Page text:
I can spend hours in a sweet shop and today is no exception. I come out with white mice, aniseed balls and a mix of chocolate peanuts and chocolate raisins, all of which are easy to pronounce, even after a breakfast of beer.
There are at least five hand pumps and ‘endeavour to include at least one new beer each week’. Alas the beer range in the pub is something of a mystery – nothing on the website and I can’t find them on Untappd – but who cares when they’ve got a sweet shop?
Beware – this pub has quirky opening hours (3pm-7pm Mon-Fri, 1pm-5pm Sat-Sun).
I have a couple more pubs to go at, but I need to pop to the match on the way…
Portsmouth v Blackpool
I settled back in my seat at Fratton Park with my sweets and that was me set up for the afternoon. I looked behind the goal and there was someone’s face made out of seats and I thought that looked very odd. This is apparently Jimmy Dickinson, Portsmouth’s most famous former player and manager.
James Husband (today sporting a new hairstyle, with the top section of his hair in a ponytail) switched to centre half, replacing the injured Big Marv, with Luke Garbutt back in at left back. I like both players, so was pleased to see them both accommodated in the team.
Watching the game on iFollow (as we do), we are used to one camera angle – and we’ve been ok with that. Today, Pompey ponced about with numerous cameras – to the detriment of the viewer. At corners, the camera was pointing at the players in the box from behind the goal. At free kicks, the camera was focused on the player taking the free kick, not where the ball was played. It was most frustrating. Perhaps I ought to give them credit for trying something different – and I like to think they will improve with practice. But it was annoying today.
It was all Blackpool for the first 25 minutes – and it was delightful to see them playing with smiles on their faces. Kaikai was outstanding, at the centre of some delightful passing moves. Pompey were full of histrionics and their players were writhing on the floor in a way that I can’t begin to imagine any Blackpool player doing. The ref appeared to be falling for everything and wasn’t as authoritative as I’d have liked to see (indeed, he allowed the game to continue at one point when there were two balls on the pitch). I was screaming at the screen for Blackpool to ‘make it count!’ and get a goal but it didn’t come before half time.
As the match progressed, Critch made some cheeky subs that swung the game back in our favour. Demi Mitchell came on, providing a threat down the right wing, so we were now strong down both flanks. Elliot Embleton was also introduced and looked dangerous. Damn, we’re good. And then…oh watch for yourself:
What a player Jerry Yates is. And we thought his goal against Northampton was good! Both are fine examples of what bloody-mindedness can get you as a striker. On both occasions, nothing was going to get in the way of Yates and the goal. The Northampton goal was carefully crafted with persistence. Today’s goal saw Yates continue when the first defender remained stationary and drive forward and carve out a shot from the tightest of angles through three defenders and past the keeper. It was breathtaking stuff and we are so lucky to have this man at Blackpool. Could Yates be a cheeky contender for Player of the Year now Big Marv is out long term?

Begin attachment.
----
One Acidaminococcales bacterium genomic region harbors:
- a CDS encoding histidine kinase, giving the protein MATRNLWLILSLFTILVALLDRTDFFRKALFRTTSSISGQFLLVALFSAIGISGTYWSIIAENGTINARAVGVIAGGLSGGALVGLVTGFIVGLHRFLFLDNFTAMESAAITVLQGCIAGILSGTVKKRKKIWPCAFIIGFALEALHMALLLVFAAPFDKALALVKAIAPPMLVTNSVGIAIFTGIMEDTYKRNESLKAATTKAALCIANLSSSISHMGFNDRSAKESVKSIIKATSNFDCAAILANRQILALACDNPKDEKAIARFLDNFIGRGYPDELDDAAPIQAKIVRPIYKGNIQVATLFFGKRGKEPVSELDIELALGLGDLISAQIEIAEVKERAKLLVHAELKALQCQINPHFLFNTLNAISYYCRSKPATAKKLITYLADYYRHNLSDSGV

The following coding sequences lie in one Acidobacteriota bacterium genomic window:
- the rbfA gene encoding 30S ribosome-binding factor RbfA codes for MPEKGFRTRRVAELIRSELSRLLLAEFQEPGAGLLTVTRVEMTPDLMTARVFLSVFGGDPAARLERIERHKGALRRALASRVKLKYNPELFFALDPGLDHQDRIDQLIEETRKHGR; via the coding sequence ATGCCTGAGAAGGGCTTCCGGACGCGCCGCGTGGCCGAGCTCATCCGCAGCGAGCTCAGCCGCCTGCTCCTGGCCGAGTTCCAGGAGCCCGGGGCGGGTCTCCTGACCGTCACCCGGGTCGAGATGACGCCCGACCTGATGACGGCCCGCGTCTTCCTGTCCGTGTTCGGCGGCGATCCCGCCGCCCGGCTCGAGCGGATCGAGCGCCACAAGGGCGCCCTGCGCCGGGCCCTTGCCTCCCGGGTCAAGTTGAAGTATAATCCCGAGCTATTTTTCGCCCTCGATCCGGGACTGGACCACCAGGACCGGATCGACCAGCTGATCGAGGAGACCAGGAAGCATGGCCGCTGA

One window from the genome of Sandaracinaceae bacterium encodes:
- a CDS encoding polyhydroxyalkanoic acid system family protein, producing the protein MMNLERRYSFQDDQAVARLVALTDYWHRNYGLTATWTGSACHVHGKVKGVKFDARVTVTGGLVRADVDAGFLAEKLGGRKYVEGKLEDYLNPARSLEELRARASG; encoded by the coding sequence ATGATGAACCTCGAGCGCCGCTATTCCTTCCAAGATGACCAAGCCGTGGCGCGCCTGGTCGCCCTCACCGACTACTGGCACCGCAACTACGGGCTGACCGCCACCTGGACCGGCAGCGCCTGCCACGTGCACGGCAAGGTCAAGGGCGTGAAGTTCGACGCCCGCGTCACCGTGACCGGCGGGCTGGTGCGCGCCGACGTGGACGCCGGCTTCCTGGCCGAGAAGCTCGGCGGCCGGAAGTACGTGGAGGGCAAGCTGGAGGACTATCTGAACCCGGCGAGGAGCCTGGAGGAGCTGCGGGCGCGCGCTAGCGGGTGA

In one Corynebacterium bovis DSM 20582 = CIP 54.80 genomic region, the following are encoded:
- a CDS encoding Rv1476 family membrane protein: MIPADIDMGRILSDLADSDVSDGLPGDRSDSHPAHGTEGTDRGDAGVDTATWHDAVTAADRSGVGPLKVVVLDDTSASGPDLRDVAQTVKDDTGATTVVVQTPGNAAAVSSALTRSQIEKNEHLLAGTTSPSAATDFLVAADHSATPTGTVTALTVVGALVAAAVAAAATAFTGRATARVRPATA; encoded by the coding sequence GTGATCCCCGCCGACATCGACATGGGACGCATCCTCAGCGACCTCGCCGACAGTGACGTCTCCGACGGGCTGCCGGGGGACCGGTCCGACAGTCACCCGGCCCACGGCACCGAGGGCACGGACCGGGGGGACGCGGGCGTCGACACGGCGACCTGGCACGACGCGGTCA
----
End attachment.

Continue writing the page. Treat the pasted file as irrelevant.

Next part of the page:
Here’s our reaction to the match as it happened:
Right – back to the pub to celebrate!
This is a Fullers pub. Whilst their beers don’t excite me, I recall from the Old Joint Stock in Birmingham that they do delicious faggots and that sounds just dandy for my tea. I grab a menu on my way to the bar. Please still do them. I don’t think I’ve had faggots since I left The Black Country.
Oh. Game. Dear reader, there’s not much I won’t eat, but I will not eat bunnies.
Instead, I opt for the burger, which comes with the promise of ‘secret sauce’, which I simply cannot resist. I love a good mystery condiment.
Despite thinking I wouldn’t eat anything fluffy, I found it was the fluffiness of this item on the dessert menu that drew me in:
Recent beer checkins on Untappd include:
- Beavertown Neck Oil (IPA)
- Dark Star Hophead (golden)
- Fullers Gales Seafarers Ale (bitter)
- Fullers ESB
- Camden Town Off Menu IPA
- Beavertown Nanobot (IPA)
- Fullers Frontier (lager)
- Fullers Vintage Ale (old ale)
As expected, I’m not particularly excited by the beer range here, but I’m eating a lot, so the beer doesn’t matter so much. The Seafarers Ale reminds me of my most recent (actual) visit to Scunthorpe (where they run coach trips to Primark in Birmingham and I still can’t decide if this is better or worse than running coach trips from Blackpool to Walsall Illuminations).
The food here looks dirty:
Recent beer checkins on Untappd include:
- Tiny Rebel Super Hero Landing (stout)
- Pollys Strip & Drift (IPA)
- DEYA Something Good 10 (IPA)
- New Zealand Beer Collective All Gose South
- Pollys Free The Sky (American pale)
- Brew By Numbers 11 Session IPA – Mosaic
- Unity Conflux (pale)
I opt for the Tiny Rebel Super Hero Landing. It’s a 13% double milk imperial stout which tastes of salted caramel popcorn. It has rave reviews on Untappd. It is so delicious – and so lethal – that it does me in for the night. I think I’m still tired from the journey yesterday – and I have to do the return trip tomorrow, which will take up most of my day – so I retire early back to my hotel.
On Sunday, I take the 0922-1022 Winchester, 1036-1429 Piccadilly, 1501-1625 Blackpool North. On landing back home, I kicked myself for forgetting the reason I decided to do the return journey by train (as opposed to jumping on the supporters coach): to check out the pub on Blackpool East Station. I am so used to trying to avoid Preston station, I had completely forgotten it had been bombed, rebuilt and rebranded (see Brighton blog). Next time, dear reader…
NB Pics above are taken from the websites referenced, as this was a virtual trip.